Posttranslational modification is a rapid and efficient way in which cells adapt to changes in their environment. Biologists at large are interested in advancing our understanding of the mechanisms through which chemical modifications exert their effects, and want to learn more about the impact that these modifications have on the dynamics of the complex metabolic network of the cell. The long-term goal of the work supported by GM62203 is to understand the contributions of the sirtuin- dependent protein acylation/deacylation system (SDPADS) to prokaryotic cell physiology. Previous NIH funding of this project allowed us to advance our understanding of the role of the SDPADS in Gram- negative and Gram-positive bacteria. We are now in an excellent position to perform structure-function analyses of the acetyltransferase of the SDPADS, to dissect the regulation of expression of the genes encoding SDPADS functions, to identify the function of previously unknown genes also involved in acetylation control of protein activity, to establish a role for N-Lys protein acetylation/deacetylation in the control of central metabolic pathways, and to determine if prokaryotes use the SDPADS to directly control gene expression by modulating the activity of transcription regulators. We will take a multidisciplinary approach to answer fundamental questions of prokaryotic cell physiology. The first two aims of this proposal focus on newly discovered effects of acetylation on metabolism and gene expression, and the last two aims focus on the biochemical and structural characterization of the SDPADS enzymes and on the regulation of expression of the genes encoding SDPADS functions. Given the ubiquity of the SDPADS, advances in this research area will have broad impact on our understanding of the physiology of all cells.

Public Health Relevance

. Rapid control of biological activities of proteins is critical for the survival of cells in a changing environment. Posttranslational modifications of lysine residues have a profound effect on gene expression and metabolism. The proposed work will advance our understanding of the mechanism of function of the modifying/demodifying enzymes that comprise a system conserved in all forms of life. Regulation of expression of the genes encoding the modifying/demodifying enzymes is part of the proposed studies. In this project we seek to validate putative new protein substrates of the system, including DNA-binding regulatory proteins.

Agency
National Institute of Health (NIH)
Institute
National Institute of General Medical Sciences (NIGMS)
Type
Research Project (R01)
Project #
7R01GM062203-12
Application #
8320330
Study Section
Special Emphasis Panel (ZRG1-IDM-S (02))
Program Officer
Gerratana, Barbara
Project Start
2001-01-01
Project End
2014-08-31
Budget Start
2012-09-01
Budget End
2014-08-31
Support Year
12
Fiscal Year
2012
Total Cost
$320,199
Indirect Cost
$104,577
Name
University of Georgia
Department
Microbiology/Immun/Virology
Type
Schools of Arts and Sciences
DUNS #
004315578
City
Athens
State
GA
Country
United States
Zip Code
30602
Mitchell, Carter A; Tucker, Alex C; Escalante-Semerena, Jorge C et al. (2015) The structure of S. lividans acetoacetyl-CoA synthetase shows a novel interaction between the C-terminal extension and the N-terminal domain. Proteins 83:575-81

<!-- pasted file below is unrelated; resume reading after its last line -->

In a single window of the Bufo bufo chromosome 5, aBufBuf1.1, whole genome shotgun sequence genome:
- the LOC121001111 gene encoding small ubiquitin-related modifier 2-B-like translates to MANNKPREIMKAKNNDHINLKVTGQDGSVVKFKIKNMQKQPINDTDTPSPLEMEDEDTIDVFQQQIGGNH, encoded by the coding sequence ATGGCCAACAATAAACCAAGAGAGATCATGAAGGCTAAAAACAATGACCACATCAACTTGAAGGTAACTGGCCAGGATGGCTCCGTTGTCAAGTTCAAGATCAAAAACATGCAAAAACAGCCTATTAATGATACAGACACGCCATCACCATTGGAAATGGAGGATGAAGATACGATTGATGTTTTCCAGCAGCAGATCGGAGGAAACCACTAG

Crosby, Heidi A; Escalante-Semerena, Jorge C (2014) The acetylation motif in AMP-forming Acyl coenzyme A synthetases contains residues critical for acetylation and recognition by the protein acetyltransferase pat of Rhodopseudomonas palustris. J Bacteriol 196:1496-504
Tucker, Alex C; Escalante-Semerena, Jorge C (2014) Determinants within the C-terminal domain of Streptomyces lividans acetyl-CoA synthetase that block acetylation of its active site lysine in vitro by the protein acetyltransferase (Pat) enzyme. PLoS One 9:e99817
You, Di; Yao, Li-Li; Huang, Dan et al. (2014) Acetyl coenzyme A synthetase is acetylated on multiple lysine residues by a protein acetyltransferase with a single Gcn5-type N-acetyltransferase (GNAT) domain in Saccharopolyspora erythraea. J Bacteriol 196:3169-78
Tucker, Alex C; Escalante-Semerena, Jorge C (2013) Acetoacetyl-CoA synthetase activity is controlled by a protein acetyltransferase with unique domain organization in Streptomyces lividans. Mol Microbiol 87:152-67
Stuecker, Tara N; Hodge, Kelsey M; Escalante-Semerena, Jorge C (2012) The missing link in coenzyme A biosynthesis: PanM (formerly YhhK), a yeast GCN5 acetyltransferase homologue triggers aspartate decarboxylase (PanD) maturation in Salmonella enterica. Mol Microbiol 84:608-19
Crosby, Heidi A; Pelletier, Dale A; Hurst, Gregory B et al. (2012) System-wide studies of N-lysine acetylation in Rhodopseudomonas palustris reveal substrate specificity of protein acetyltransferases. J Biol Chem 287:15590-601
Chan, Chi Ho; Garrity, Jane; Crosby, Heidi A et al. (2011) In Salmonella enterica, the sirtuin-dependent protein acylation/deacylation system (SDPADS) maintains energy homeostasis during growth on low concentrations of acetate. Mol Microbiol 80:168-83
Thao, Sandy; Escalante-Semerena, Jorge C (2011) Biochemical and thermodynamic analyses of Salmonella enterica Pat, a multidomain, multimeric N(?)-lysine acetyltransferase involved in carbon and energy metabolism. MBio 2:
Thao, Sandy; Escalante-Semerena, Jorge C (2011) Control of protein function by reversible Nýý-lysine acetylation in bacteria. Curr Opin Microbiol 14:200-4

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